Slide Slam J8 Sandbox Series
Differential effects of temporal and spectral modulation on onset and lexical tone recognition: Evidence from Mandarin Chinese
Ruofan Wu1, Jueyao Lin2, Caicai Zhang2,3; 1Department of Linguistics and Translation, City University of Hong Kong, 2Department of Chinese and Bilingual Studies, The Hong Kong Polytechnic University, 3Research Centre for Language, Cognition and Neuroscience, The Hong Kong Polytechnic University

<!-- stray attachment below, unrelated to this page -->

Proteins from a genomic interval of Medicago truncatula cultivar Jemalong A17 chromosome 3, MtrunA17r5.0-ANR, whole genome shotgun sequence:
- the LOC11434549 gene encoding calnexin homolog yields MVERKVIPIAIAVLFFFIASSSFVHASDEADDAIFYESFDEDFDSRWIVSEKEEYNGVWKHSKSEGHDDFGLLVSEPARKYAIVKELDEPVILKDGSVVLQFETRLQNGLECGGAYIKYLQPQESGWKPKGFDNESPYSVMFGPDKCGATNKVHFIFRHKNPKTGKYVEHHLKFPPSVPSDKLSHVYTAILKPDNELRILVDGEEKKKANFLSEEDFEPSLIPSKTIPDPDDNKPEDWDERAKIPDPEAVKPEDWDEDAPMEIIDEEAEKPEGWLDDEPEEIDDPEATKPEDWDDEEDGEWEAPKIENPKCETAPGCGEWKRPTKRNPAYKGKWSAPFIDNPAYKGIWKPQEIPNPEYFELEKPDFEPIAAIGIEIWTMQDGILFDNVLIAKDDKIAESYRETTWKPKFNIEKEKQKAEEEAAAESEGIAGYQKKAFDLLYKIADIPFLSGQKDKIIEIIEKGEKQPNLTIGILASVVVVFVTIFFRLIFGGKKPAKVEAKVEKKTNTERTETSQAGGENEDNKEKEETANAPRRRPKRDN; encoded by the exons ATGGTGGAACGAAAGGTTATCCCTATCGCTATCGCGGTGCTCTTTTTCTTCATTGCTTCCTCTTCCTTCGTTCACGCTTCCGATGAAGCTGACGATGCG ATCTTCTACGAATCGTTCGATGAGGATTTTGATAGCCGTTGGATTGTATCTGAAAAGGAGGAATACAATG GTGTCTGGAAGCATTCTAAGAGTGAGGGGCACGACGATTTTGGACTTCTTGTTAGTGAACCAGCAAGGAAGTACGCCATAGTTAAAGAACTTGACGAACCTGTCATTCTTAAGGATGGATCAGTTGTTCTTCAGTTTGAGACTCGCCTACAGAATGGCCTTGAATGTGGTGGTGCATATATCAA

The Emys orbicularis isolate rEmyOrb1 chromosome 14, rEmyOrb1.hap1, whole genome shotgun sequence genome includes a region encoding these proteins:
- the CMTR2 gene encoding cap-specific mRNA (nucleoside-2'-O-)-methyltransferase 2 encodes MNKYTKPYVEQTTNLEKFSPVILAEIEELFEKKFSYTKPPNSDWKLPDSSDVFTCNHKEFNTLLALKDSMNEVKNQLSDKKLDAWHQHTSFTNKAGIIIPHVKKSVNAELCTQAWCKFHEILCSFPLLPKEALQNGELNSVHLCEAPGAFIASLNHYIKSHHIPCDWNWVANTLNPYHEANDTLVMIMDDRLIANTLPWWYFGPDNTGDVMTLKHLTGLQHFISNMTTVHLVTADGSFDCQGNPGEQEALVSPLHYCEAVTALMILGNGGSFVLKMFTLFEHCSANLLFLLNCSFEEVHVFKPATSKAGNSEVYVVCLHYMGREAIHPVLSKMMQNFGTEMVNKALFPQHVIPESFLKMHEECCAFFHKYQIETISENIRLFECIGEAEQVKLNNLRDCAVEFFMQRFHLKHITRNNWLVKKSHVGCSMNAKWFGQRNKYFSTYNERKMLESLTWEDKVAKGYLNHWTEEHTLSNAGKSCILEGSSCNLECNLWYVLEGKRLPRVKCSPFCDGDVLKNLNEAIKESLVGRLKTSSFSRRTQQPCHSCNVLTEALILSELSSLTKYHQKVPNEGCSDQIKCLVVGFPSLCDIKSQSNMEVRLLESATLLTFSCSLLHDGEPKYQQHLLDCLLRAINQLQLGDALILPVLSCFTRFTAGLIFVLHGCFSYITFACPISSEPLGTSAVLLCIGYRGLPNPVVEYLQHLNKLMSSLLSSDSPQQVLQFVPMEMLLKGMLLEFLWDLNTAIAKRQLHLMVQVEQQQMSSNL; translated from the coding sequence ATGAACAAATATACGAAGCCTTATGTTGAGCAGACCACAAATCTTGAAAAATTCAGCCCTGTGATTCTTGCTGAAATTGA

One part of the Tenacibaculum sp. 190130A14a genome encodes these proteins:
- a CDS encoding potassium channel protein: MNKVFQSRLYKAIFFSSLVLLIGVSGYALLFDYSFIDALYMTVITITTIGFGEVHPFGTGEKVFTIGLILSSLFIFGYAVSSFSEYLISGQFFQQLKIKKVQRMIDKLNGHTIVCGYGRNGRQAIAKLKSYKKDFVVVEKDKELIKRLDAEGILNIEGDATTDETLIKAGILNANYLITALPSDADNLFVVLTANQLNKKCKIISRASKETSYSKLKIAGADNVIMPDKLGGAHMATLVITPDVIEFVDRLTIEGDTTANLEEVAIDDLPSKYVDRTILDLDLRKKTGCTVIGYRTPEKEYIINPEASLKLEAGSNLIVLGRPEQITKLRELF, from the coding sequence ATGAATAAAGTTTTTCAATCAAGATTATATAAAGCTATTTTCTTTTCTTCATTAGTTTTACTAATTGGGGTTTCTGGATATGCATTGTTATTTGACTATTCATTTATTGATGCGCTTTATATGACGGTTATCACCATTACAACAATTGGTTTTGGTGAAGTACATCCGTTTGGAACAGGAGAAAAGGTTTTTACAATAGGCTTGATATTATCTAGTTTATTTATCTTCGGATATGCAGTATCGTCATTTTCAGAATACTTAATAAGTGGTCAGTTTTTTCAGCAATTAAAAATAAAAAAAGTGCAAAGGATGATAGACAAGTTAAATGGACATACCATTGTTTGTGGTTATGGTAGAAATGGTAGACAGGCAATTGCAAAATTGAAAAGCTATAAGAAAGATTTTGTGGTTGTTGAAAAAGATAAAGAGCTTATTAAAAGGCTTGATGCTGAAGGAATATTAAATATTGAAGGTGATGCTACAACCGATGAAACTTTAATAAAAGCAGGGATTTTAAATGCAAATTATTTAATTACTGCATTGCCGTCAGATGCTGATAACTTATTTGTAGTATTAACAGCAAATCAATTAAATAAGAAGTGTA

Various hypotheses have been proposed to explain the neural mechanism subserving hemispheric asymmetry in speech processing, including functional and acoustic accounts (Zatorre & Gandour, 2008). Among the acoustic accounts, the spectrotemporal modulation model (Flinker et al., 2019) computationally unifies concepts proposed by existing acoustic models and is found to be more compatible with the decomposition pattern of sounds by auditory neurons. The model postulates that temporal and spectral features differentially affect speech perception and explains the asymmetry in speech processing by proposing that auditory neurons in the left and right hemispheres are sensitive to different ranges of temporal and spectral information respectively. While several studies have confirmed the fragility of speech comprehension under temporal degradation and its relative robustness under spectral degradation (Flinker et al., 2019; Albouy et al., 2020) in non-tonal languages, it has not been examined before whether temporal and spectral degradation would have differential effects on the perception of different types of phonemes. For example, it is likely that lexical tones, which differentiate word meanings with systematic pitch differences, are more susceptible to spectral degradation. Mandarin Chinese, a tonal language, is thus particularly suitable to test this hypothesis and further advance our understanding of the impact of spectrotemporal modulation on speech intelligibility. We created a total of 120 meaningless Mandarin sentences, which were recorded from a native male Mandarin speaker, and filtered in the temporal and spectral domain respectively with six modulation cutoff values. For temporal modulations, the sentences were also filtered with the highest cutoff value in the spectral domain and kept constant across the six temporal modulation rates; the same was true for spectral modulations. Twelve right-handed native Mandarin speakers participated in the experiment. The filtered sentences were presented diotically to the participants in a random order, and the task was to write down the Chinese characters or homophones upon hearing each sentence. The accuracy of onset, rime and tone recognition was calculated separately for each sentence. Preliminary data showed that temporal degradation impaired onset accuracy more than rime accuracy and tone accuracy, whereas spectral degradation affected tone accuracy more than the other two, as predicted. The trend of rime accuracy fell in between onset and tone accuracy and did not exhibit a clear pattern. The preliminary results confirmed the hypothesis that temporal and spectral modulation differentially affects the perception of onsets and lexical tones. These findings have implications for understanding the relative role of temporal and spectral modulation in speech intelligibility in diverse language contexts with distinct prosodic characteristics. We plan to examine the hemispheric laterality for temporal and spectral processing in onset, rime and lexical tone perception in a dichotic listening paradigm in a second study. References A. Flinker, W. K. Doyle, A. D. Mehta, O. Devinsky, D. Poeppel, Nat Hum Behav. 3, 393-405 (2019). P. Albouy, L. Benjamin, B. Morillon, R. J. Zatorre, Sci New York N Y. 367, 1043-1047 (2020). R. J. Zatorre, J. T. Gandour, Philosophical Transactions Royal Soc B Biological Sci. 363, 1087-1104 (2007).